The holidays always include snacks for family and friends and now you can be good to them without cooking. A new study from November, 2013 in The New England Journal of Medicine, come from the Nurses’ Health Study and the Health Professionals Follow-Up Study, which together have followed nearly 119,000 women and men from 1980 - 2010. Both studies recorded what the participants ate and analyzed their diets in relation to the causes of death among the 27,429 people who died since the studies began.
The more often nuts ( pistachios, almonds, Brazil nuts, cashews,
hazelnuts, macadamias, pecans, pine nuts, peanuts, and walnuts) were
consumed, the less likely participants were to die of cancer, heart
disease, and respiratory disease, and not because nut eaters
succumbed to other diseases. Their death rate from any cause was
lower. Those who ate nuts seven or more times a week were 20 percent
less likely to die. Among those who consumed nuts less often than
once a week, the death rate was still 11 percent lower than for
those who did not eat them.
Of course, moderation is key because an ounce of nuts has 160 to 200
calories. However, findings revealed the more often people ate nuts,
the leaner they tended to be. In a Mediterranean study that tracked
the effect of nut consumption on weight gain over the course of 28
months, frequent nut consumers gained less weight than those who
never ate nuts, and were 43 percent less likely to become overweight
or obese. One reason it found may be the fat, fiber, and protein in
nuts suppresses hunger between meals. Every study has indicated that
nuts make a contribution to health and longevity, even after taking
other factors into account.
Nuts provide rich sources of unsaturated fat and also contain
protein, fiber, plant sterols that can lower cholesterol, and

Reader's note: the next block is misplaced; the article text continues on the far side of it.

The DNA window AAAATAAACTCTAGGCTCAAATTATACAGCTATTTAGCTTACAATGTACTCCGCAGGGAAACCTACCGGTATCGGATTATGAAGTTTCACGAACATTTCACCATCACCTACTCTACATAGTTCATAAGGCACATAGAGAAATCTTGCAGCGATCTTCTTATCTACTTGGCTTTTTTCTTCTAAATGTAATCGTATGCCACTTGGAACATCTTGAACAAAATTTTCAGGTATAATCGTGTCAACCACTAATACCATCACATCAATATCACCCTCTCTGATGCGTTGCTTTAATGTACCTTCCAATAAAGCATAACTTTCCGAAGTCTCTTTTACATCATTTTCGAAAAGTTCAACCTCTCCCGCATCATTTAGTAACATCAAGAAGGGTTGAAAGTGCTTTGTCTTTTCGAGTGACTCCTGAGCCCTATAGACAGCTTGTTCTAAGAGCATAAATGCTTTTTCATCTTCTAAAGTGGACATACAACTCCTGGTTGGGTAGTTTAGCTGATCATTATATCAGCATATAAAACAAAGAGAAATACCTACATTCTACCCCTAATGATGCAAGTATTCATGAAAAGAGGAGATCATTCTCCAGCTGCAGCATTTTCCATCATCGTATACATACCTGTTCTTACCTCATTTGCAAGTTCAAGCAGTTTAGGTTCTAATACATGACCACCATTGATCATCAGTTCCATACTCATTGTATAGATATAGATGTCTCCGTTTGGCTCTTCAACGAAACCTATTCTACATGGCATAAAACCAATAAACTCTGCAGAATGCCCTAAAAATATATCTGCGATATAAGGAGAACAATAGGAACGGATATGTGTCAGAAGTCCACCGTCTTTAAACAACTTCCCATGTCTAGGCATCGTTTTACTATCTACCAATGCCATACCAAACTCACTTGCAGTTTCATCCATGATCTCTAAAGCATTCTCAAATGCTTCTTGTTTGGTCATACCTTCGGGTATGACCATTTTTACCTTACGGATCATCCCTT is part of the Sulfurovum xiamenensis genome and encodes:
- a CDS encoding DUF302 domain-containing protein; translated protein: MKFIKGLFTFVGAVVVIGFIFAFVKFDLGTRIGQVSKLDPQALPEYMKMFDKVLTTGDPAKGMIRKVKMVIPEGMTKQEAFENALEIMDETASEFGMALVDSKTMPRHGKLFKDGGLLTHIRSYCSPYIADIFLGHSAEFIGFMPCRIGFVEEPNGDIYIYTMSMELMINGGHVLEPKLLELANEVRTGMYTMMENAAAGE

micronutrients copper and magnesium. Nuts have less
cholesterol-raising saturated fat than olive oil. On average, 62
percent of the fat in nuts is monounsaturated, the kind that
supports healthy levels of protective HDL cholesterol and does not
raise blood levels of harmful LDL cholesterol. Nuts contain omega-3
fatty acids that can lower triglycerides and blood pressure, slow
the buildup of arterial plaque, and prevent abnormal heart rhythms.
Walnuts contain rich sources of alpha-linolenic acid, some of which
is converted to heart-protective omega-3 fatty acids. Almonds are
good sources of vitamin E. Peanuts and pistachios are rich in
The nurses’ study also linked tree nuts to a reduced risk of
pancreatic cancer. A Taiwanese study of about 24,000 people found a
58 percent lower risk of colorectal cancer among women who ate
peanuts, although a similar effect was not found among men. The
nurses’ study and a study of 64,000 women in Shanghai found strong
evidence that frequent consumption of tree nuts, peanuts, and peanut
butter reduced the risk of developing Type 2 diabetes.
As with all studies, especially many with exaggerated claims, no
food is a panacea and eating nuts will not heal the sick or raise
the dead. However, there seems to be enough evidence that adding a
moderate amount of nuts to your diet is better for you than not.